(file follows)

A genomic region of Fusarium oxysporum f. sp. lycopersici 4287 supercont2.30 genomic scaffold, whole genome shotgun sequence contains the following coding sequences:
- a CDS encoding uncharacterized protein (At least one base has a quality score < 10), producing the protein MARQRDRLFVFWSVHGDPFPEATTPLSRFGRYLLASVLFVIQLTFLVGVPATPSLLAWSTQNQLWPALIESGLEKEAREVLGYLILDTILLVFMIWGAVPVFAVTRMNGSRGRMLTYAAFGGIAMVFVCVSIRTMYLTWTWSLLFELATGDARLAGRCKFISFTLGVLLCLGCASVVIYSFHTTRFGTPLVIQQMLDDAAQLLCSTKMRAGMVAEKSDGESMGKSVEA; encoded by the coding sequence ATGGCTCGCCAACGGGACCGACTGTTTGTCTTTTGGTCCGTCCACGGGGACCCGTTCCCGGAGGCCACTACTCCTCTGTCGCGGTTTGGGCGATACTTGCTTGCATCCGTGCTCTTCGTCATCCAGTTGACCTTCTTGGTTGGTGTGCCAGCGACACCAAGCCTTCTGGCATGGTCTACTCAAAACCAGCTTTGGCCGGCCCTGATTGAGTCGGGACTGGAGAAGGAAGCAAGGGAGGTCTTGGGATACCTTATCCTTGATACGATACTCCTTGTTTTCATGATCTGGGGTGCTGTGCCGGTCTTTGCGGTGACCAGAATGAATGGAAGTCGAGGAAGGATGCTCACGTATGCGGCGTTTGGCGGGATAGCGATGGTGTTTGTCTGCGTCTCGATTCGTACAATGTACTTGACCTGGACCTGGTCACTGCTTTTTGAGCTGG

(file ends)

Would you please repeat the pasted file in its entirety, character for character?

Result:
A genomic region of Fusarium oxysporum f. sp. lycopersici 4287 supercont2.30 genomic scaffold, whole genome shotgun sequence contains the following coding sequences:
- a CDS encoding uncharacterized protein (At least one base has a quality score < 10), producing the protein MARQRDRLFVFWSVHGDPFPEATTPLSRFGRYLLASVLFVIQLTFLVGVPATPSLLAWSTQNQLWPALIESGLEKEAREVLGYLILDTILLVFMIWGAVPVFAVTRMNGSRGRMLTYAAFGGIAMVFVCVSIRTMYLTWTWSLLFELATGDARLAGRCKFISFTLGVLLCLGCASVVIYSFHTTRFGTPLVIQQMLDDAAQLLCSTKMRAGMVAEKSDGESMGKSVEA; encoded by the coding sequence ATGGCTCGCCAACGGGACCGACTGTTTGTCTTTTGGTCCGTCCACGGGGACCCGTTCCCGGAGGCCACTACTCCTCTGTCGCGGTTTGGGCGATACTTGCTTGCATCCGTGCTCTTCGTCATCCAGTTGACCTTCTTGGTTGGTGTGCCAGCGACACCAAGCCTTCTGGCATGGTCTACTCAAAACCAGCTTTGGCCGGCCCTGATTGAGTCGGGACTGGAGAAGGAAGCAAGGGAGGTCTTGGGATACCTTATCCTTGATACGATACTCCTTGTTTTCATGATCTGGGGTGCTGTGCCGGTCTTTGCGGTGACCAGAATGAATGGAAGTCGAGGAAGGATGCTCACGTATGCGGCGTTTGGCGGGATAGCGATGGTGTTTGTCTGCGTCTCGATTCGTACAATGTACTTGACCTGGACCTGGTCACTGCTTTTTGAGCTGG